4. Prokinetics aim to correct alterations of gastric motility. Molecules of this group that stimulate smooth muscle activity are the choice for gastroparesis treatment. Overall, the use of prokinetic agents has an NNT of 5 (95% CI 3-11). Within this category, cisapride has been recalled because of adverse cardiovascular effects, and metoclopramide is not a good alternative because it causes serious neurological side effects. They are being replaced by domperidone, a D2 receptor antagonist which does not cross the blood brain barrier (19). Mosapride, a 5HT4 receptor agonist and 5HT3 antagonist, was no better than a placebo in a large European study (25). Itopride is a new drug that combines the anti D2 effect with cholinesterase inhibition. It increases levels of acetylcholine which produces improvements in gastric emptying (19). A recent meta-analysis found that it produces benefits in terms of overall feelings of well-being, postprandial fullness, and early fullness (26). Levosulpiride, the L isomer of sulpiride, has a dual mechanism to correct motility. As an antagonist of D2 dopamine receptors in upper gastrointestinal smooth muscles it decreases the activity of dopamine, an inhibitory substance. This allows acetylcholine's action to predominate resulting in increased gastric contractions (27).

From the results above for the efficacies of drugs currently recommended for FD, it would appear that the least effective treatment is H. pylori eradication (NNT 14, 95% CI 10 to 20) (16). Nevertheless, the quality of studies assessing different prokinetic treatments is poor, very poor for those that assess antidepressants, moderate for those that assess anti H2, and very good for those that assess H. pylori (18). The appearance that H. pylori eradication is less effective is related directly to the excellent quality of the studies of its efficacy. The rigor and quality of controlled clinical trials has an important impact on the quality of the results. Poor quality studies may overestimate the magnitude of an effect. When they score two points or less on the Jadad scale, they produce favorable effects 35% more often than do clinical trials with three or more points (30). Although H. pylori eradication improves symptoms in only 5% to 10% of cases (1 in 14) (16), other studies have shown that eliminating the infection is cost-effective in the long term and that long-term eradication has additional benefits including reducing or preventing the risk of gastric cancer (16, 23, 31), and preventing peptic ulcers (and thus bleeding peptic ulcers) (32, 33). Therefore, the saying of many experts that, "the only good Helicobacter is a dead Helicobacter," is justified. Patients who recover from dyspepsia as the result of H. pylori eradication did not have functional dyspepsia, but rather "H. pylori dyspepsia" which is an organic dyspepsia. Theoretical mechanisms involved in the generation of DP are shown in Figure 3 (16). What are often ignored are the factors that are responsible for FD among all infected people plus how many infected people present this clinical condition even though 100% of them present chronic gastritis (24). Eradication of H. pylori infections should be verified by non-invasive methods such as the urea breath test or stool antigen test four weeks after completion of treatment with antibiotics (23).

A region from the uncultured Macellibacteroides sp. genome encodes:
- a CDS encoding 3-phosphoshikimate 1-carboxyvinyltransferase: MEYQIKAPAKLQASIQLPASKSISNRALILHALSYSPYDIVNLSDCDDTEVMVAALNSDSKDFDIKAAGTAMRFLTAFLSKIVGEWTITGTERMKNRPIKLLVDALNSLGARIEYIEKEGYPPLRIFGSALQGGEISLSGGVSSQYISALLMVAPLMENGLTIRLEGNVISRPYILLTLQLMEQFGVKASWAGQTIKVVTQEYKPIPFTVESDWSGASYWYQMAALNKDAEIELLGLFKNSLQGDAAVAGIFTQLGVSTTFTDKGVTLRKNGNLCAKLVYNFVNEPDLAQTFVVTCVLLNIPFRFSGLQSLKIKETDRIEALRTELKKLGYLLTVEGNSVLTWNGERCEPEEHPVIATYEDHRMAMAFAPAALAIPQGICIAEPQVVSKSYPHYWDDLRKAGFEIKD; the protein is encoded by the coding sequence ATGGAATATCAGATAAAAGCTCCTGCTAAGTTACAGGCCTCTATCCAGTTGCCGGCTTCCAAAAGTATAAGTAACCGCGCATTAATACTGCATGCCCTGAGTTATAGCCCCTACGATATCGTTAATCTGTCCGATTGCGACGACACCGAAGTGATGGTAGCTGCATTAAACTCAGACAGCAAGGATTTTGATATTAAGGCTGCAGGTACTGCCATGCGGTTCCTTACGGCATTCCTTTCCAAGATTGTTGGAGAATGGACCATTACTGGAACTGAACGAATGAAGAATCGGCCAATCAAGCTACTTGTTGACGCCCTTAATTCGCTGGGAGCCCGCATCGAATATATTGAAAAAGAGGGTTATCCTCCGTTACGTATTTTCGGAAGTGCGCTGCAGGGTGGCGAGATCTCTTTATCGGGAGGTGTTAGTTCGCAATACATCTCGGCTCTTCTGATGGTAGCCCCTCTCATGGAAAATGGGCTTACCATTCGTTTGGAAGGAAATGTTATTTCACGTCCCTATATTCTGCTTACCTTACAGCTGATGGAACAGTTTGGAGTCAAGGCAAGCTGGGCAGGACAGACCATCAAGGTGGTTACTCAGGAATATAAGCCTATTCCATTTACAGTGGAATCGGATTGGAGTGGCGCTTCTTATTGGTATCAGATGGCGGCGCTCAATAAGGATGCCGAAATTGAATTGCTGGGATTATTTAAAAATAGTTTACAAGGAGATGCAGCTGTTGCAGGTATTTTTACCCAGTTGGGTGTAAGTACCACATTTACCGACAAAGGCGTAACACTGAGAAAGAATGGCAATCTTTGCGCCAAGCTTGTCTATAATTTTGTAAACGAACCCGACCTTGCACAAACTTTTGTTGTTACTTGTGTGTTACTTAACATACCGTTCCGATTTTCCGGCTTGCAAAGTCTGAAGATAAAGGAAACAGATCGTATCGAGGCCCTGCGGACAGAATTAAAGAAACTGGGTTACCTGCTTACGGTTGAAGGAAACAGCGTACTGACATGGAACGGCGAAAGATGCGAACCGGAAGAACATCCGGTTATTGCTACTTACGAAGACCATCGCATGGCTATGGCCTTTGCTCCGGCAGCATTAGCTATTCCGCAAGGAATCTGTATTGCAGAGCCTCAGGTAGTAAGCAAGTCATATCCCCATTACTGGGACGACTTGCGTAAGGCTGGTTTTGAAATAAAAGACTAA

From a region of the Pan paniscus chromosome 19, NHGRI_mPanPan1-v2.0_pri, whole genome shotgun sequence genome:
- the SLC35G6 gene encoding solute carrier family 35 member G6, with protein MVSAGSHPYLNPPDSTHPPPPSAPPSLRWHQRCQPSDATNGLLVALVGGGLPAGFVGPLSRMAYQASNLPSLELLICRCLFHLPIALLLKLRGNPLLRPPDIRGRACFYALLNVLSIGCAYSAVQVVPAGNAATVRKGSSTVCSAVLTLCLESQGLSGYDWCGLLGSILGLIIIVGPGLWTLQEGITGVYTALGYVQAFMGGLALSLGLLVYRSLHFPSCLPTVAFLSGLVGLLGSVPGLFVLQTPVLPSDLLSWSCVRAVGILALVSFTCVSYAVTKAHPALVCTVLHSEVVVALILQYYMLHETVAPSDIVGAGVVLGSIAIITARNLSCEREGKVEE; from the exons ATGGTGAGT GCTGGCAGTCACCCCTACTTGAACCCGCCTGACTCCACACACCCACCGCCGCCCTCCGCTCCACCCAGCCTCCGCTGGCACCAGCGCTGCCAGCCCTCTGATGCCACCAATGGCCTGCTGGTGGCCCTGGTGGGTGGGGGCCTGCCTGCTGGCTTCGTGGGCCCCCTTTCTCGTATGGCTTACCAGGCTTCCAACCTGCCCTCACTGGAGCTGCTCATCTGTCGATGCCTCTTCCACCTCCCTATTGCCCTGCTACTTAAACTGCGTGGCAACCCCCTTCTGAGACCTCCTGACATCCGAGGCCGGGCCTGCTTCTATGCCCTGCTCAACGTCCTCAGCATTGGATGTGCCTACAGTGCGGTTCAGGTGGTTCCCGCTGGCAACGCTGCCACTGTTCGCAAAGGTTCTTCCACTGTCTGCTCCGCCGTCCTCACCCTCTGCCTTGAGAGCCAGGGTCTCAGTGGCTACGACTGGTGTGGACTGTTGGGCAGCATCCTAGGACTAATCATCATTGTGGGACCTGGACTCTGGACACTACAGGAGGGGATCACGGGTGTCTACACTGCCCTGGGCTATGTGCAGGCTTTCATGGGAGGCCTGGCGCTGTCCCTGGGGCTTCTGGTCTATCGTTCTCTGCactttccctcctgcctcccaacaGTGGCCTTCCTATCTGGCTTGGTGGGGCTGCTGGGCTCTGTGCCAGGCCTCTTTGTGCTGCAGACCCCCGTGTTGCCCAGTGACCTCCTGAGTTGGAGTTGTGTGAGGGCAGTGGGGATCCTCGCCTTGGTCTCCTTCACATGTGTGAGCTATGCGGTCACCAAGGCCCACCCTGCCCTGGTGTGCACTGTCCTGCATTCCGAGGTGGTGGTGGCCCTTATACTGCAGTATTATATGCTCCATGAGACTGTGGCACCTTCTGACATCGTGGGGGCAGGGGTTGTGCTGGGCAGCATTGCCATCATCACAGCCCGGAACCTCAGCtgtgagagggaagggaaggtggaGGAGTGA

Since no treatment is effective for all patients, various strategies for treatment may be used sequentially or in combination. For example, the reflux symptoms of patients with symptoms of GERD and dyspepsia improve with administration of PPIs, but symptoms of dyspepsia persist. In these cases, a prokinetic or tricyclic antidepressant should be administered (34).

OTHER TREATMENTS

There is no evidence about the utility of recommending special diets to prevent FD (35). Psychological therapies and hypnotherapy need skilled specialists dedicated to this type of approach, and we apparently lack them (35). Acotiamide is a new drug that increases the release of acetylcholine, inhibits cholinesterase and may further increase gastric accommodation (36). It seems that its effectiveness is limited to postprandial-distress FD and not to pain related FD (37).